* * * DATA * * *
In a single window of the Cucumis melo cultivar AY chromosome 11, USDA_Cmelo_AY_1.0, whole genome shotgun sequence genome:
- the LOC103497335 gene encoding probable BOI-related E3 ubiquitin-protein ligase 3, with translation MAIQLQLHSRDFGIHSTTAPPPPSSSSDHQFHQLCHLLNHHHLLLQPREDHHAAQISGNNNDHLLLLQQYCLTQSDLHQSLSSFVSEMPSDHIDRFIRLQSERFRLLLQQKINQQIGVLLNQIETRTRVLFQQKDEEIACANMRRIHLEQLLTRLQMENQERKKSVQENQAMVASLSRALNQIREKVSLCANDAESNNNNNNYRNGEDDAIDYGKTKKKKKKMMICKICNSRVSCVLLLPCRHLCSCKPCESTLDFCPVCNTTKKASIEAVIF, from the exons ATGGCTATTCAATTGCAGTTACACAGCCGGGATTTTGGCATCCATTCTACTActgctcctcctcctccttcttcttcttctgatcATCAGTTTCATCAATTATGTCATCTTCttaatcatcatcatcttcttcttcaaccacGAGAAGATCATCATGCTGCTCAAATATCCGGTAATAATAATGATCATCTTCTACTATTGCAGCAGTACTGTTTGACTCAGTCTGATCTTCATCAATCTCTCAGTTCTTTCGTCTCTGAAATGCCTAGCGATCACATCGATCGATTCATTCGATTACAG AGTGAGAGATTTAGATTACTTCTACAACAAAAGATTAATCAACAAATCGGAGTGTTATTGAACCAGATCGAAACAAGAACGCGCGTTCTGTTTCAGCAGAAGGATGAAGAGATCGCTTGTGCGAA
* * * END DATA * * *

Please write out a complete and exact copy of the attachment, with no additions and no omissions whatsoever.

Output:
In a single window of the Cucumis melo cultivar AY chromosome 11, USDA_Cmelo_AY_1.0, whole genome shotgun sequence genome:
- the LOC103497335 gene encoding probable BOI-related E3 ubiquitin-protein ligase 3, with translation MAIQLQLHSRDFGIHSTTAPPPPSSSSDHQFHQLCHLLNHHHLLLQPREDHHAAQISGNNNDHLLLLQQYCLTQSDLHQSLSSFVSEMPSDHIDRFIRLQSERFRLLLQQKINQQIGVLLNQIETRTRVLFQQKDEEIACANMRRIHLEQLLTRLQMENQERKKSVQENQAMVASLSRALNQIREKVSLCANDAESNNNNNNYRNGEDDAIDYGKTKKKKKKMMICKICNSRVSCVLLLPCRHLCSCKPCESTLDFCPVCNTTKKASIEAVIF, from the exons ATGGCTATTCAATTGCAGTTACACAGCCGGGATTTTGGCATCCATTCTACTActgctcctcctcctccttcttcttcttctgatcATCAGTTTCATCAATTATGTCATCTTCttaatcatcatcatcttcttcttcaaccacGAGAAGATCATCATGCTGCTCAAATATCCGGTAATAATAATGATCATCTTCTACTATTGCAGCAGTACTGTTTGACTCAGTCTGATCTTCATCAATCTCTCAGTTCTTTCGTCTCTGAAATGCCTAGCGATCACATCGATCGATTCATTCGATTACAG AGTGAGAGATTTAGATTACTTCTACAACAAAAGATTAATCAACAAATCGGAGTGTTATTGAACCAGATCGAAACAAGAACGCGCGTTCTGTTTCAGCAGAAGGATGAAGAGATCGCTTGTGCGAA